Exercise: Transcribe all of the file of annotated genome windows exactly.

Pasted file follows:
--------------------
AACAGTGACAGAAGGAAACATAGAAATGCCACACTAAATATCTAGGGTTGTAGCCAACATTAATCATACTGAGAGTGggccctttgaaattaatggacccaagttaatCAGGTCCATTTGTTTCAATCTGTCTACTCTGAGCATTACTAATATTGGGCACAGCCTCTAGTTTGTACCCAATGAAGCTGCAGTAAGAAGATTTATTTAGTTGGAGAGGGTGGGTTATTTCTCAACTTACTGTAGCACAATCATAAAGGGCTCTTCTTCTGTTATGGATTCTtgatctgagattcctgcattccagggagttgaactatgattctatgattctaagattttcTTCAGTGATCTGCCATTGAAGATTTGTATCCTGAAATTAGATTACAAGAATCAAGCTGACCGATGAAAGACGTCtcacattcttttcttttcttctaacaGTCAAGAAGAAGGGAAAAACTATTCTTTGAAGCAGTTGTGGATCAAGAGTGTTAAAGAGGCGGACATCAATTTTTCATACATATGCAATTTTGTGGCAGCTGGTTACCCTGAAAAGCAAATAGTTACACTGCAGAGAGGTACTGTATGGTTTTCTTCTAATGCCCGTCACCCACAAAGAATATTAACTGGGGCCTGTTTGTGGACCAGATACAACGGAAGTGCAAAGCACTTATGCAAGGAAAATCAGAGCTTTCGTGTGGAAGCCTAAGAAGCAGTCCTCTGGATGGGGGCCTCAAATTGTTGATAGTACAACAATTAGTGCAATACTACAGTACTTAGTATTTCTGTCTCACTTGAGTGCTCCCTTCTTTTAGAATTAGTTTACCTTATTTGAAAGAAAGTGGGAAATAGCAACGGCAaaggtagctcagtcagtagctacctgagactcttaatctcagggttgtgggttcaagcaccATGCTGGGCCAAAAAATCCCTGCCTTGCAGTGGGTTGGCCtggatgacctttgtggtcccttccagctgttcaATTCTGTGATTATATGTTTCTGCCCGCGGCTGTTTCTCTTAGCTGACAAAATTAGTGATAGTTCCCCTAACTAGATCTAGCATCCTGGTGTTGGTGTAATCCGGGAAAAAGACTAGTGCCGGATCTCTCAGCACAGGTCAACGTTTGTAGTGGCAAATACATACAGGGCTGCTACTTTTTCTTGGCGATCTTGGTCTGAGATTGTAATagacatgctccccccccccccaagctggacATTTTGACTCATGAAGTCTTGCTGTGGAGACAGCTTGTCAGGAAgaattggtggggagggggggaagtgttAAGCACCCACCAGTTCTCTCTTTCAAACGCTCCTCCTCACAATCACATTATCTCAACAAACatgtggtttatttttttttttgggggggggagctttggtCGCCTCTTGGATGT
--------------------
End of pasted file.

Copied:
AACAGTGACAGAAGGAAACATAGAAATGCCACACTAAATATCTAGGGTTGTAGCCAACATTAATCATACTGAGAGTGggccctttgaaattaatggacccaagttaatCAGGTCCATTTGTTTCAATCTGTCTACTCTGAGCATTACTAATATTGGGCACAGCCTCTAGTTTGTACCCAATGAAGCTGCAGTAAGAAGATTTATTTAGTTGGAGAGGGTGGGTTATTTCTCAACTTACTGTAGCACAATCATAAAGGGCTCTTCTTCTGTTATGGATTCTtgatctgagattcctgcattccagggagttgaactatgattctatgattctaagattttcTTCAGTGATCTGCCATTGAAGATTTGTATCCTGAAATTAGATTACAAGAATCAAGCTGACCGATGAAAGACGTCtcacattcttttcttttcttctaacaGTCAAGAAGAAGGGAAAAACTATTCTTTGAAGCAGTTGTGGATCAAGAGTGTTAAAGAGGCGGACATCAATTTTTCATACATATGCAATTTTGTGGCAGCTGGTTACCCTGAAAAGCAAATAGTTACACTGCAGAGAGGTACTGTATGGTTTTCTTCTAATGCCCGTCACCCACAAAGAATATTAACTGGGGCCTGTTTGTGGACCAGATACAACGGAAGTGCAAAGCACTTATGCAAGGAAAATCAGAGCTTTCGTGTGGAAGCCTAAGAAGCAGTCCTCTGGATGGGGGCCTCAAATTGTTGATAGTACAACAATTAGTGCAATACTACAGTACTTAGTATTTCTGTCTCACTTGAGTGCTCCCTTCTTTTAGAATTAGTTTACCTTATTTGAAAGAAAGTGGGAAATAGCAACGGCAaaggtagctcagtcagtagctacctgagactcttaatctcagggttgtgggttcaagcaccATGCTGGGCCAAAAAATCCCTGCCTTGCAGTGGGTTGGCCtggatgacctttgtggtcccttccagctgttcaATTCTGTGATTATATGTTTCTGCCCGCGGCTGTTTCTCTTAGCTGACAAAATTAGTGATAGTTCCCCTAACTAGATCTAGCATCCTGGTGTTGGTGTAATCCGGGAAAAAGACTAGTGCCGGATCTCTCAGCACAGGTCAACGTTTGTAGTGGCAAATACATACAGGGCTGCTACTTTTTCTTGGCGATCTTGGTCTGAGATTGTAATagacatgctccccccccccccaagctggacATTTTGACTCATGAAGTCTTGCTGTGGAGACAGCTTGTCAGGAAgaattggtggggagggggggaagtgttAAGCACCCACCAGTTCTCTCTTTCAAACGCTCCTCCTCACAATCACATTATCTCAACAAACatgtggtttatttttttttttgggggggggagctttggtCGCCTCTTGGATGT